While driving a highway, a billboard catches our eye. Our head turns and for a few seconds, we try to take it in. What hooked us? The news feeds scroll across the screen in front of us. One piques our interest so we click, we scan, maybe we read. What hooked us? The music streaming service we have on to keep us company plays a favorite song. We stop what we’re doing and crank up the volume, sing along, and maybe even shuffle our feet a little. What hooked us? We hear of a neighbor’s unexpected hospitalization. We dash to the deli and pile food in a basket to deliver into the hands of a distraught spouse. What hooked us?
It happens. And probably more often and more subtly than we realize. Do advertising gurus know that we – the whole lot of us human beings – are nothing but a bunch of suckers? That we’ll fall for portraits of glitzy success every time? That we’ll stop and pay attention when actors in commercials “speak our language”? How often have we bought more than we needed because the sign told us that in buying one we’d get another free? We all get hooked. Period. Captivating images. Stirring music. Alarming events. Big promises. Shared experiences. These are but a few examples of the countless stimuli that are potential hooks for us every day.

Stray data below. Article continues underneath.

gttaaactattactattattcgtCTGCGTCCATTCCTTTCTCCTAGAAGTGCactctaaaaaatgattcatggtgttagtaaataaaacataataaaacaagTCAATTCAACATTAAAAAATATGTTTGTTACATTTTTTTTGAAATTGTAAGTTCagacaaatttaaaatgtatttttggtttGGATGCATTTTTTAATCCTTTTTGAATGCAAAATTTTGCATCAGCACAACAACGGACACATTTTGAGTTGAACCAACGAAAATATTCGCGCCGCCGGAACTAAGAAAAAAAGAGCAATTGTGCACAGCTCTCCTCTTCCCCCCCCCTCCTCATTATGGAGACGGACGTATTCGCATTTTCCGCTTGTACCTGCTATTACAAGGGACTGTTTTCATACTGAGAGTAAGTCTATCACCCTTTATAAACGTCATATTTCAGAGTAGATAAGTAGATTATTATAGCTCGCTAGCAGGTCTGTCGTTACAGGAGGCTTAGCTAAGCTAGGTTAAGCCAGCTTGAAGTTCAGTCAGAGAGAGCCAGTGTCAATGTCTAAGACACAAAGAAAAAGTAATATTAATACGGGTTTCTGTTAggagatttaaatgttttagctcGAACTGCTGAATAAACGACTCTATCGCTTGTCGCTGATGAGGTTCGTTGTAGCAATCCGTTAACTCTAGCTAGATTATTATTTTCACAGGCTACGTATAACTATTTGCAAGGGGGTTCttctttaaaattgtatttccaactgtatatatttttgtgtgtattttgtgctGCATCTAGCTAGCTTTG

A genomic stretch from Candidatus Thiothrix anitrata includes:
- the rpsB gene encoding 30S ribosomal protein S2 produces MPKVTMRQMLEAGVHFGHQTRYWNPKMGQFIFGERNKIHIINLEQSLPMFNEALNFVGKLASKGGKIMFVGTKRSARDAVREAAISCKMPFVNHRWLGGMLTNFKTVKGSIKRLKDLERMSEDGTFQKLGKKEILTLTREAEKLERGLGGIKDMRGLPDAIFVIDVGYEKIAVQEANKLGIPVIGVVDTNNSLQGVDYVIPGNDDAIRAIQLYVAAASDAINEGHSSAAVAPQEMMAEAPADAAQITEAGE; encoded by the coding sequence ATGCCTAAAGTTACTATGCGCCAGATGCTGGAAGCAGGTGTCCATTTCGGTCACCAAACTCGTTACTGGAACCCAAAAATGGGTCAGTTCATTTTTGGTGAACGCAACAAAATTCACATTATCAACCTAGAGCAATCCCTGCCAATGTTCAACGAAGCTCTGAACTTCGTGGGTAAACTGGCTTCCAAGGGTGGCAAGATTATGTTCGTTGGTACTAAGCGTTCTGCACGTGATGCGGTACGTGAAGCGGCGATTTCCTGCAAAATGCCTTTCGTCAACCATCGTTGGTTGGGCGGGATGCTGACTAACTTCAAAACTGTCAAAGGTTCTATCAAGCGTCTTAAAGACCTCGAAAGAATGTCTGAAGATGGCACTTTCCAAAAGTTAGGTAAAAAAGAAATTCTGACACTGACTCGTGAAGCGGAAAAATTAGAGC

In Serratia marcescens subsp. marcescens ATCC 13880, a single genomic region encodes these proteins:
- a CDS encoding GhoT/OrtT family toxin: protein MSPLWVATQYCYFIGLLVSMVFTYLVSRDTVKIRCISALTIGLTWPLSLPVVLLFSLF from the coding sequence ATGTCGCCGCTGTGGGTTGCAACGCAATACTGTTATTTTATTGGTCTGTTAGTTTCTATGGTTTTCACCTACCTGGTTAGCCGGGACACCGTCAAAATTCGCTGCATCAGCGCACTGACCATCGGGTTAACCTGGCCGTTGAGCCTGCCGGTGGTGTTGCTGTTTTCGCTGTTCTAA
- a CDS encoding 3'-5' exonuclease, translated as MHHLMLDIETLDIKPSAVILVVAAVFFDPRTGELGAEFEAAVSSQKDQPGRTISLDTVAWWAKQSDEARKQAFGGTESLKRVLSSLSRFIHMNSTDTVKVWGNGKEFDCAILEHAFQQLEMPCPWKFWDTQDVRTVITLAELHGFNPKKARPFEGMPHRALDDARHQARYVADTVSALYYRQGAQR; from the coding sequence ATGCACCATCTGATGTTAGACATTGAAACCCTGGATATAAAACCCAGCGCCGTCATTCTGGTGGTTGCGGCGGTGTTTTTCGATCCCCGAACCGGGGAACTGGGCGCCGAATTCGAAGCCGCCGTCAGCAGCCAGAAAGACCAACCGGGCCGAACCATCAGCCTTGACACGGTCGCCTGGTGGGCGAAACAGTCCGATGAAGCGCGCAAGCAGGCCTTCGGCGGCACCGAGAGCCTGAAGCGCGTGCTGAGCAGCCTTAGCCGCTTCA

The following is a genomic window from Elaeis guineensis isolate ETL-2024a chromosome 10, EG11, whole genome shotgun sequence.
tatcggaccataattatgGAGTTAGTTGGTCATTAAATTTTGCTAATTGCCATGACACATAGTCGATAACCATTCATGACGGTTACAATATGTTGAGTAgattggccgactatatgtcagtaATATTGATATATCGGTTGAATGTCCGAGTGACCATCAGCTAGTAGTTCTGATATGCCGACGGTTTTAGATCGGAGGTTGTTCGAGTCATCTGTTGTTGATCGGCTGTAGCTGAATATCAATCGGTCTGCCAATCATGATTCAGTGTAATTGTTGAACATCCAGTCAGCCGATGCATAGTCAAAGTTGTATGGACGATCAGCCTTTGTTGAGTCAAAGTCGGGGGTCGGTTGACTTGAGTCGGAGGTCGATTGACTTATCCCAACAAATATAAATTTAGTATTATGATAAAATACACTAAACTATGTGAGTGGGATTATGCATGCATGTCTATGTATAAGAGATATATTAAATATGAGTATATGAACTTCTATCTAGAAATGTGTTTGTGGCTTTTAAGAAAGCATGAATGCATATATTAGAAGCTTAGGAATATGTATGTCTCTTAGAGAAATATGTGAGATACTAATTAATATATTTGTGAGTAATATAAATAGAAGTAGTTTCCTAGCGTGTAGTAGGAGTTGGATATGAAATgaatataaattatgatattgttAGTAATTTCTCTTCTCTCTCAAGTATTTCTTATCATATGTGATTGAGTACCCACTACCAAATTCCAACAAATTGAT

Many if not most of us have known the experience of giving to a charity once because it hooked us at the time and then receiving every mailing, every solicitation, every plea for more money thereafter. We email. We unsubscribe. We try to call. But to no avail. It seems that once this organization has us on the hook, we can’t get off of it. Some of the best qualities in a human being can so easily be abused. Kindness. Generosity. Compassion. Honesty. Trust. Is it that the good among us are the most gullible? Or is it that the twisted among us spot a sucker when they see one?
We are prone, are we not, to want to believe what we need to believe, to see what we need to see, to hear what we need to hear. Not a one of us receives data from the world around us without filtering it in some manner. It is a natural response to want to protect ourselves if we believe our goodness has been manipulated in hurtful ways. Even if we get a clear understanding of what hooks us, can we really avoid being snagged again? Guess it helps to know what – or who – is baiting us!